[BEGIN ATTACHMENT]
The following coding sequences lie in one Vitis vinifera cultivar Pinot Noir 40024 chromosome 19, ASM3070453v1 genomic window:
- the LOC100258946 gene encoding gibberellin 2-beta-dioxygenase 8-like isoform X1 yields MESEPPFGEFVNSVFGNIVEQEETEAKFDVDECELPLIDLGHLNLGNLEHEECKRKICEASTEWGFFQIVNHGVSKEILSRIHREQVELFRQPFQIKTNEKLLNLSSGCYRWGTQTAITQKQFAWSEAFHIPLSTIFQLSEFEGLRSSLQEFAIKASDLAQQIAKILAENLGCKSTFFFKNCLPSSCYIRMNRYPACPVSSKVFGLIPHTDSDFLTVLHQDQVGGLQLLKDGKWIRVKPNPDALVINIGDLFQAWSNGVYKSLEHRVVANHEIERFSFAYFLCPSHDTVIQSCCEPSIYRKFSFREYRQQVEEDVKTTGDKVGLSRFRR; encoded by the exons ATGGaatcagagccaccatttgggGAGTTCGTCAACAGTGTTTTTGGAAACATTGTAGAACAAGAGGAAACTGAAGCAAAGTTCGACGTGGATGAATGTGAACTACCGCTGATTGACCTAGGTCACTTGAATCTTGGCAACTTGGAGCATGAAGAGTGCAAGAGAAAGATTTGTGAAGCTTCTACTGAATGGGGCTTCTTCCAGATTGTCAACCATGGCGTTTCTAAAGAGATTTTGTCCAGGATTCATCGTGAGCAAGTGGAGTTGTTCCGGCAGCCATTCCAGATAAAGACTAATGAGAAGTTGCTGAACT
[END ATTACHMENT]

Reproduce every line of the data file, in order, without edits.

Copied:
The following coding sequences lie in one Vitis vinifera cultivar Pinot Noir 40024 chromosome 19, ASM3070453v1 genomic window:
- the LOC100258946 gene encoding gibberellin 2-beta-dioxygenase 8-like isoform X1 yields MESEPPFGEFVNSVFGNIVEQEETEAKFDVDECELPLIDLGHLNLGNLEHEECKRKICEASTEWGFFQIVNHGVSKEILSRIHREQVELFRQPFQIKTNEKLLNLSSGCYRWGTQTAITQKQFAWSEAFHIPLSTIFQLSEFEGLRSSLQEFAIKASDLAQQIAKILAENLGCKSTFFFKNCLPSSCYIRMNRYPACPVSSKVFGLIPHTDSDFLTVLHQDQVGGLQLLKDGKWIRVKPNPDALVINIGDLFQAWSNGVYKSLEHRVVANHEIERFSFAYFLCPSHDTVIQSCCEPSIYRKFSFREYRQQVEEDVKTTGDKVGLSRFRR; encoded by the exons ATGGaatcagagccaccatttgggGAGTTCGTCAACAGTGTTTTTGGAAACATTGTAGAACAAGAGGAAACTGAAGCAAAGTTCGACGTGGATGAATGTGAACTACCGCTGATTGACCTAGGTCACTTGAATCTTGGCAACTTGGAGCATGAAGAGTGCAAGAGAAAGATTTGTGAAGCTTCTACTGAATGGGGCTTCTTCCAGATTGTCAACCATGGCGTTTCTAAAGAGATTTTGTCCAGGATTCATCGTGAGCAAGTGGAGTTGTTCCGGCAGCCATTCCAGATAAAGACTAATGAGAAGTTGCTGAACT